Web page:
Keynote Speakers

Plenary Speaker: Jean Pierre Hubaux

Title: Toward self-organized mobile ad-hoc WANs: Terminodes
Abstract: The Terminode project is a 10-year-long research program (2000-2010) that investigates wide area, large, totally infrastructure-less networks that we call "mobile ad-hoc wide area networks". In this project, we take a radically distributed approach in which all networking functions are embedded in the terminals themselves. Because they act as nodes and terminals at the same time, we call these devices "terminodes". A network of terminodes is an autonomous, self-organized network, completely independent of any infrastructure or other equipment.

The talk will address the motivations and the main technical options we have taken so far; it will also stress the originality of the work, compared to other projects such as Monarch, WIND and the MANET working group of IETF.

Biography: Jean-Pierre Hubaux joined the Swiss Federal Institute of Technology - Lausanne (EPFL) as an associate professor in 1990; he was promoted full professor in 1996. He is co-founder and co-director of the Institute for computer Communications and Applications. His research activity has been on service engineering, with a special emphasis on multimedia, security and mobility services. He has authored and co-authored more than 30 publications in this area and holds several related patents. More recently, he has focused on mobile networking, with a special interest in mobile ad hoc wide-area networks and terminodes.

Prior to this position, he spent 10 years in France with Alcatel, where he was involved in R&D activities, mostly in the area of switching systems architecture and software. At the beginning of his activity at EPFL, he defined the first curriculum in Communication Systems; after this initial phase, he has continued being strongly involved in the development of communication systems at EPFL. Since October 1999, he has been the first chairman of the Communication Systems Department.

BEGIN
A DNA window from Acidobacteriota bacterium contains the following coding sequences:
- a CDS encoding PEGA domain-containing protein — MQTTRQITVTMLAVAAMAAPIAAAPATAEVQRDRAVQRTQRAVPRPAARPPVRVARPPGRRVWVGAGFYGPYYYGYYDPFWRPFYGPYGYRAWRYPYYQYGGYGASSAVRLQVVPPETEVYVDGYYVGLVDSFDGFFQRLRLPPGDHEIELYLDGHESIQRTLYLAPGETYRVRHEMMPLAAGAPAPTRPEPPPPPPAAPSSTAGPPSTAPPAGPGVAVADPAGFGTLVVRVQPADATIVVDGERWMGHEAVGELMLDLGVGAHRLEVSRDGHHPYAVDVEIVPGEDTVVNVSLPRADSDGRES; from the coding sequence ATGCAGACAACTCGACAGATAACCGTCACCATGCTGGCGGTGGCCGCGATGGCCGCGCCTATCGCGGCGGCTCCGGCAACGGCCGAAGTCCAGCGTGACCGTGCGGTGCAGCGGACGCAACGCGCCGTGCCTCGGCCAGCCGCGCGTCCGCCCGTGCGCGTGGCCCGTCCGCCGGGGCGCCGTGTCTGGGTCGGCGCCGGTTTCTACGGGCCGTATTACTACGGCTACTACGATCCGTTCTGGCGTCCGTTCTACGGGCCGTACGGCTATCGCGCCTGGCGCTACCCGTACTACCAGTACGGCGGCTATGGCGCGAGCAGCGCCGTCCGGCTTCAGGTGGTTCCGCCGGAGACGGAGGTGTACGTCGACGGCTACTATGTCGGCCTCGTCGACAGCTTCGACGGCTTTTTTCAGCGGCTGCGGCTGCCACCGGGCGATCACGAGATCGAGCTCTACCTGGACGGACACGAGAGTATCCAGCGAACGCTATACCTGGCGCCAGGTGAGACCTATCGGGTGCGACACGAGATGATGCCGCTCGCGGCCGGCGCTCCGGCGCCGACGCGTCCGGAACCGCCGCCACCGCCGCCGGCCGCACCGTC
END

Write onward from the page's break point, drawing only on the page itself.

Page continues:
Plenary Speaker: Hossein Eslambolshi

Note: We are sorry to announce that Mr. Eslambolshi had to cancel his talk due to other obligations.

Plenary Speaker: Prof. Koichi Asatani

Title: Next generation networks/services and IP
Abstract: Telecommunication networks are providing real-time-base services with guaranteed QoS (Quality of Services) based on the connection-oriented networks. The IP based networks are, based on connectionless networks, providing non-real-time and non-guaranteed QoS services, such as e-mail, ftp and WWW.

Internet is being enhanced to support connection-oriented emulation applications such as IP telephony, IP facsimile, and IP teleconferencing, whereas the telecommunication networks are going to support multigrade of services including non-guaranteed QoS to accommodate the requirements of IP based applications.

The next generation networks which will be based on enhanced IP technology will provide very wide variety of services with wide variety QoS classes ranging from non-guaranteed QoS to high-guaranteed QoS, real-time and non-real time bases. This presentation will introduce the current status of development on the next generation networks, services and IP technology.